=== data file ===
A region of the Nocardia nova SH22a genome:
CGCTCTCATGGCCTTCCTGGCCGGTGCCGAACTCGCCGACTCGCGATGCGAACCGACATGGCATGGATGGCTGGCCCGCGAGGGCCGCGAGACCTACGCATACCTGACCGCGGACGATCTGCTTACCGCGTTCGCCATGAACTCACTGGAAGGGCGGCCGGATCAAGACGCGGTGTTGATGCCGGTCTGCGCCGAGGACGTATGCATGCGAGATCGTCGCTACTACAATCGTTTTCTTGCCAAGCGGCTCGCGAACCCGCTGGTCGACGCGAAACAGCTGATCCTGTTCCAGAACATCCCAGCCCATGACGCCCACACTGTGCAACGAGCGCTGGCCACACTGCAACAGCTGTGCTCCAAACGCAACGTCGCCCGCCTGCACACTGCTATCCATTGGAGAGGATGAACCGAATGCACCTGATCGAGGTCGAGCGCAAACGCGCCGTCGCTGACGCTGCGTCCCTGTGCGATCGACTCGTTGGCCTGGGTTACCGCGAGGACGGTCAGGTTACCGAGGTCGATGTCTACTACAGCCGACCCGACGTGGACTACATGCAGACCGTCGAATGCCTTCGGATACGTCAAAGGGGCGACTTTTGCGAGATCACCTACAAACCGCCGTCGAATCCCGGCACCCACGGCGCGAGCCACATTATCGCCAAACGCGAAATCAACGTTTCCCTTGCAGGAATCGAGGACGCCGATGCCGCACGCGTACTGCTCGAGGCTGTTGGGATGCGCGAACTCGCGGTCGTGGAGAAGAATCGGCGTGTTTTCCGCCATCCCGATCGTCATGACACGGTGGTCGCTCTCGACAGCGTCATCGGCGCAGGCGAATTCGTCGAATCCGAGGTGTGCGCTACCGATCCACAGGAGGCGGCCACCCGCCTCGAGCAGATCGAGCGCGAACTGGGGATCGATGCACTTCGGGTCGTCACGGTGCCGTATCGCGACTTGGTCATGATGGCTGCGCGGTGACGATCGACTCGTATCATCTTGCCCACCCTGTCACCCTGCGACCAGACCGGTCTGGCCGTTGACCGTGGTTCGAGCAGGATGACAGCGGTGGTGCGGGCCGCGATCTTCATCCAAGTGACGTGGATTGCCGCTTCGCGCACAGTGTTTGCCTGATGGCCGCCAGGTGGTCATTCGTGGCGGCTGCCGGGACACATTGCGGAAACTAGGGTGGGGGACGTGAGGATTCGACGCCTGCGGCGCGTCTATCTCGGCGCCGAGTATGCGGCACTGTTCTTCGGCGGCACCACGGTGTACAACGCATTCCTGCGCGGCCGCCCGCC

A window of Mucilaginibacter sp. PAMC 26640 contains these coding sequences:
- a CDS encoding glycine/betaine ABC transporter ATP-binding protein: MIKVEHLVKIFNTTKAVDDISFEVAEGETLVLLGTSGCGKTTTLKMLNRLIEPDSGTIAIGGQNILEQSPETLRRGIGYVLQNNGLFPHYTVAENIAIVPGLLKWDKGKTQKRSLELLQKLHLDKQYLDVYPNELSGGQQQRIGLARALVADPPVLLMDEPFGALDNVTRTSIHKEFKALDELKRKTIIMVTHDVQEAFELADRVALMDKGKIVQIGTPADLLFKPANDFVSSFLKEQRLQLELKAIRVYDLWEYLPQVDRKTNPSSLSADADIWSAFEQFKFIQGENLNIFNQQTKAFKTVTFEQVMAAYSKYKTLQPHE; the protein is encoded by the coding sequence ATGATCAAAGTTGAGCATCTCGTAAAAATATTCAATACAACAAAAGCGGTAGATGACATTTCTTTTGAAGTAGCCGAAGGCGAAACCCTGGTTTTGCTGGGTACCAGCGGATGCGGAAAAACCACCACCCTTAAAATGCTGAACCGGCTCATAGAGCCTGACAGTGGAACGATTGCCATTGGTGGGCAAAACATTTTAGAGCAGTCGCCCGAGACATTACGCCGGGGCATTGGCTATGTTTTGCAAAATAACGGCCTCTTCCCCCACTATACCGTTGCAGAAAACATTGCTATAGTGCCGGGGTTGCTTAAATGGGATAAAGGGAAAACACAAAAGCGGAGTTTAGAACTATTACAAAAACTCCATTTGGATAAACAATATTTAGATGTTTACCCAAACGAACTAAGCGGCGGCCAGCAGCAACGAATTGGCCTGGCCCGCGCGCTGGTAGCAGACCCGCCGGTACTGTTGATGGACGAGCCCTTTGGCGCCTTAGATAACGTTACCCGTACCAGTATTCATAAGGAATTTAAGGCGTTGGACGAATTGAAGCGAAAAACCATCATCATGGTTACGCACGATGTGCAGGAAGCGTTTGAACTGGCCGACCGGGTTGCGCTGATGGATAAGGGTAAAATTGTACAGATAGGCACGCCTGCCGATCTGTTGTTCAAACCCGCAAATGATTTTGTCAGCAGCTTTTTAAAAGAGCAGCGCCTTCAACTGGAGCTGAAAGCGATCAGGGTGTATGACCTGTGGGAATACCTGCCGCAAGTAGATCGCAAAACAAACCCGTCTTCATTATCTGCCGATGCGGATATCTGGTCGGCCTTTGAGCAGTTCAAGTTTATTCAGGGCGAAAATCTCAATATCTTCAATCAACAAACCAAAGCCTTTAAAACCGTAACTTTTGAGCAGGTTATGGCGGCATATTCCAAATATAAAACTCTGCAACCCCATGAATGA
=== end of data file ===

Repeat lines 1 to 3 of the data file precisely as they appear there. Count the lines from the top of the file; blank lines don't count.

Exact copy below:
A region of the Nocardia nova SH22a genome:
CGCTCTCATGGCCTTCCTGGCCGGTGCCGAACTCGCCGACTCGCGATGCGAACCGACATGGCATGGATGGCTGGCCCGCGAGGGCCGCGAGACCTACGCATACCTGACCGCGGACGATCTGCTTACCGCGTTCGCCATGAACTCACTGGAAGGGCGGCCGGATCAAGACGCGGTGTTGATGCCGGTCTGCGCCGAGGACGTATGCATGCGAGATCGTCGCTACTACAATCGTTTTCTTGCCAAGCGGCTCGCGAACCCGCTGGTCGACGCGAAACAGCTGATCCTGTTCCAGAACATCCCAGCCCATGACGCCCACACTGTGCAACGAGCGCTGGCCACACTGCAACAGCTGTGCTCCAAACGCAACGTCGCCCGCCTGCACACTGCTATCCATTGGAGAGGATGAACCGAATGCACCTGATCGAGGTCGAGCGCAAACGCGCCGTCGCTGACGCTGCGTCCCTGTGCGATCGACTCGTTGGCCTGGGTTACCGCGAGGACGGTCAGGTTACCGAGGTCGATGTCTACTACAGCCGACCCGACGTGGACTACATGCAGACCGTCGAATGCCTTCGGATACGTCAAAGGGGCGACTTTTGCGAGATCACCTACAAACCGCCGTCGAATCCCGGCACCCACGGCGCGAGCCACATTATCGCCAAACGCGAAATCAACGTTTCCCTTGCAGGAATCGAGGACGCCGATGCCGCACGCGTACTGCTCGAGGCTGTTGGGATGCGCGAACTCGCGGTCGTGGAGAAGAATCGGCGTGTTTTCCGCCATCCCGATCGTCATGACACGGTGGTCGCTCTCGACAGCGTCATCGGCGCAGGCGAATTCGTCGAATCCGAGGTGTGCGCTACCGATCCACAGGAGGCGGCCACCCGCCTCGAGCAGATCGAGCGCGAACTGGGGATCGATGCACTTCGGGTCGTCACGGTGCCGTATCGCGACTTGGTCATGATGGCTGCGCGGTGACGATCGACTCGTATCATCTTGCCCACCCTGTCACCCTGCGACCAGACCGGTCTGGCCGTTGACCGTGGTTCGAGCAGGATGACAGCGGTGGTGCGGGCCGCGATCTTCATCCAAGTGACGTGGATTGCCGCTTCGCGCACAGTGTTTGCCTGATGGCCGCCAGGTGGTCATTCGTGGCGGCTGCCGGGACACATTGCGGAAACTAGGGTGGGGGACGTGAGGATTCGACGCCTGCGGCGCGTCTATCTCGGCGCCGAGTATGCGGCACTGTTCTTCGGCGGCACCACGGTGTACAACGCATTCCTGCGCGGCCGCCCGCC

A window of Mucilaginibacter sp. PAMC 26640 contains these coding sequences: